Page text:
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Luigi A. Venetucci – 1st expert on this subject based on the ideXlab platform

  • In the RyR2R4496C mouse model of CPVT, β-Adrenergic stimulation induces ca waves by increasing SR Ca content and not by decreasing the threshold for Ca Waves
    Circulation Research, 2010
    Co-Authors: Takeshi Kashimura, Sarah J. Briston, Andrew W. Trafford, Carlo Napolitano, Silvia G Priori, David A. Eisner, Luigi A. Venetucci


    RATIONALE: mutations of the ryanodine receptor (RyR) cause catecholaminergic polymorphic ventricular tachycardia (CPVT). These mutations predispose to the generation of Ca waves and delayed afterdepolarizations during Adrenergic stimulation. Ca waves occur when either sarcoplasmic reticulum (SR) Ca content is elevated above a threshold or the threshold is decreased. Which of these occurs in cardiac myocytes expressing CPVT mutations is unknown.\n\nOBJECTIVE: we tested whether the threshold SR Ca content is different between control and CPVT and how it relates to SR Ca content during β-Adrenergic stimulation.\n\nMETHODS AND RESULTS: ventricular myocytes from the RyR2 R4496C(+/-) mouse model of CPVT and wild-type (WT) controls were voltage-clamped; diastolic SR Ca content was measured and compared with the Ca wave threshold. The results showed the following. (1) In 1 mmol/L [Ca(2+)](o), β-Adrenergic stimulation with isoproterenol (1μmol/L) caused Ca waves only in R4496C. (2) SR Ca content and Ca wave threshold in R4496C were lower than those in WT. (3) β-Adrenergic stimulation increased SR Ca content by a similar amount in both R4496C and WT. (4) β-Adrenergic stimulation increased the threshold for Ca waves. (5) During β-Adrenergic stimulation in R4496C, but not WT, the increase of SR Ca was sufficient to reach threshold and produce Ca waves.\n\nCONCLUSIONS: in the R4496C CPVT model, the RyR is leaky, and this lowers both SR Ca content and the threshold for waves. β-Adrenergic stimulation produces Ca waves by increasing SR Ca content and not by lowering threshold.

Martin J Lohse – 2nd expert on this subject based on the ideXlab platform

  • altered expression of beta Adrenergic receptor kinase and beta 1 Adrenergic receptors in the failing human heart
    Circulation, 1993
    Co-Authors: Martin Ungerer, M Bohm, J S Elce, E Erdmann, Martin J Lohse


    BACKGROUNDIn chronic heart failure, the positive inotropic effects of beta-Adrenergic receptor agonists are greatly reduced, in part as a result of two alterations of the cardiac beta-Adrenergic receptors: loss of their function (receptor uncoupling) and reduction of their number (downregulation). In vitro studies have shown that a major mechanism leading to beta-Adrenergic receptor uncoupling involves phosphorylation of the receptors by the specific beta-Adrenergic receptor kinase (beta ARK).METHODS AND RESULTSWe have therefore investigated expression of beta ARK and beta-Adrenergic receptors in samples from the left ventricles of patients with dilated cardiomyopathy or ischemic cardiomyopathy and from nonfailing control ventricles. Contractile responses to beta-receptor stimulation were decreased in the failing hearts compared with control hearts, whereas those to forskolin and calcium remained unchanged. The messenger RNA (mRNA) levels of beta ARK, beta 1- and beta 2-receptors, and of glyceraldehyde ph…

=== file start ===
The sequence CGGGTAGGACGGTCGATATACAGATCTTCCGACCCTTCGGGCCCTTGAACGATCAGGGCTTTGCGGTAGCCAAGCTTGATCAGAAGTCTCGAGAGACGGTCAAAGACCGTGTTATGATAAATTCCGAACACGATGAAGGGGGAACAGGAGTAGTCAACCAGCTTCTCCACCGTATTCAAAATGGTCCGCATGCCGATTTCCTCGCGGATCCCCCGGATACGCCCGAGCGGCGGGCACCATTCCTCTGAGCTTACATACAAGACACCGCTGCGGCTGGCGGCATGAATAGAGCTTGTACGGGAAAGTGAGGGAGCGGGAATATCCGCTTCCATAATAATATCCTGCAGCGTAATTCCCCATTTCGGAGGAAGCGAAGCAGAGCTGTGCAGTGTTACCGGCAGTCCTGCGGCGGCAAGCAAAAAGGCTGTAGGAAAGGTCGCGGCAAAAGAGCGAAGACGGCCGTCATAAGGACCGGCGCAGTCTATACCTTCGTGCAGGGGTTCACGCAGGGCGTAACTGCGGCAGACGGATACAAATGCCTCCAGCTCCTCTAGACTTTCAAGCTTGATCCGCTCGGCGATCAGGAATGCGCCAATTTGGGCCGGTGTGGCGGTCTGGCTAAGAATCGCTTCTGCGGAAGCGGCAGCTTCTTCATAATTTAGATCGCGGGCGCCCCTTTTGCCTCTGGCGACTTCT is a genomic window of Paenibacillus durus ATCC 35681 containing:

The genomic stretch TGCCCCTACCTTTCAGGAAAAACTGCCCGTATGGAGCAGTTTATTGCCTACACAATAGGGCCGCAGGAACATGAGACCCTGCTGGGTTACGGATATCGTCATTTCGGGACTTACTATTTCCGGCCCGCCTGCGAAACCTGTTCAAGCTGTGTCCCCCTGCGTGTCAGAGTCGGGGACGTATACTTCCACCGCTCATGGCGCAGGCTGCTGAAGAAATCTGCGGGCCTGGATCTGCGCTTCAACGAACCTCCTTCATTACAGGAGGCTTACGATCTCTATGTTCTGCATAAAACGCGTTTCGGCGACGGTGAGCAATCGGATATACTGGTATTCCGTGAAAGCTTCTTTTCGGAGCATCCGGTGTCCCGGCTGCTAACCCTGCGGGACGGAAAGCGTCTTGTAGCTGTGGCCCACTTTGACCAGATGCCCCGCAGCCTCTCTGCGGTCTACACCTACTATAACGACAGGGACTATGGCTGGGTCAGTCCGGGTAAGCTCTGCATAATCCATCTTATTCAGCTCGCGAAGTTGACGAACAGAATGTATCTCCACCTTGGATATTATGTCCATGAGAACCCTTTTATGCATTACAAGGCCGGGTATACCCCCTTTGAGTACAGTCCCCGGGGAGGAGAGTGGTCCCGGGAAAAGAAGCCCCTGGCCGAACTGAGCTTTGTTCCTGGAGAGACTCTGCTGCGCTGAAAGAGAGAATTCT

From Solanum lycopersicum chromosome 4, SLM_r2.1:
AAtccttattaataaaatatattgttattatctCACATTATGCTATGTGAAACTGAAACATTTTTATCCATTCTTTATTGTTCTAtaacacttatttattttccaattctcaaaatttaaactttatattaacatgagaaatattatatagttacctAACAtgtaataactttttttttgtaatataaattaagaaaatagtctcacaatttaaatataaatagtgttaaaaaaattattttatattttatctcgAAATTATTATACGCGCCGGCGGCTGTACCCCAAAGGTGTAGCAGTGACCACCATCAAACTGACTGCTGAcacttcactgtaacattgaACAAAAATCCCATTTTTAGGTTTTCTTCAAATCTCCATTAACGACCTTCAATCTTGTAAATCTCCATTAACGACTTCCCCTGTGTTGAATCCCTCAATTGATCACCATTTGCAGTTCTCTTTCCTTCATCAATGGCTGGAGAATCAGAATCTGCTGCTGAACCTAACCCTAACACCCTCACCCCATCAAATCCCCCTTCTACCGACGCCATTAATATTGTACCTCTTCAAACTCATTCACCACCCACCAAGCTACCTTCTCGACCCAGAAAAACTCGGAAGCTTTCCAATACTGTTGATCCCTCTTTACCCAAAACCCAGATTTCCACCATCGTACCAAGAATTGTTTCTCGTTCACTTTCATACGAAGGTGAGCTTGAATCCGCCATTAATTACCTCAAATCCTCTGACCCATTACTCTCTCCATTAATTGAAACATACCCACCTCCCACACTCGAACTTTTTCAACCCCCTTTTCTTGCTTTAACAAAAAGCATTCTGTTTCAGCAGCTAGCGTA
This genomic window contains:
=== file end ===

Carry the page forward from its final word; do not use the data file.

• beta arrestin a protein that regulates beta Adrenergic receptor function
    Science, 1990
    Co-Authors: Martin J Lohse, Jeffrey L. Benovic, J Codina, Marc G. Caron, Robert J. Lefkowitz


    Homologous or agonist-specific desensitization of beta-Adrenergic receptors is thought to be mediated by a specific kinase, the beta-Adrenergic receptor kinase (beta ARK). However, recent data suggest that a cofactor is required for this kinase to inhibit receptor function. The complementary DNA for such a cofactor was cloned and found to encode a 418-amino acid protein homologous to the retinal protein arrestin. The protein, termed beta-arrestin, was expressed and partially purified. It inhibited the signaling function of beta ARK-phosphorylated beta-Adrenergic receptors by more than 75 percent, but not that of rhodopsin. It is proposed that beta-arrestin in concert with beta ARK effects homologous desensitization of beta-Adrenergic receptors.

Amanda Lochner – 3rd expert on this subject based on the ideXlab platform

  • A Role for the α_1-Adrenergic Signalling Pathway in the Response of Papillary Muscles from Type 2 Diabetic Hearts to Anoxia-Reoxygenation
    Cardiovascular Drugs and Therapy, 2004
    Co-Authors: Barbara Huisamen, Jeanne Upton, Amanda Lochner


    Hearts from animal models of type 2 diabetes present with abnormal contractility patterns. The role of altered α_1-Adrenergic signalling in this is not understood. In this study we report overexpression and altered regulation of α_1-Adrenergic receptors in two models of type 2 diabetic rat hearts. In combination with reduced contractile performance, papillary muscles from these hearts presented with an enhanced ability to react to α_1-Adrenergic stimulation. Concurrently, these muscles were protected against anoxia/reoxygenation induced damage. This protection could be abolished by pretreatment with the α_1-Adrenergic antagonist, prazosin. Overexpression of α_1-Adrenergic receptors may therefore be a two-edged sword: supplying a contractile reserve that can protect against anoxia/reoxygenation induced effects on inotropic ability on the one hand but also predisposing the hearts to elevated induction of intracellular Ca^2+ release and possible arrhythmic effects on the other hand.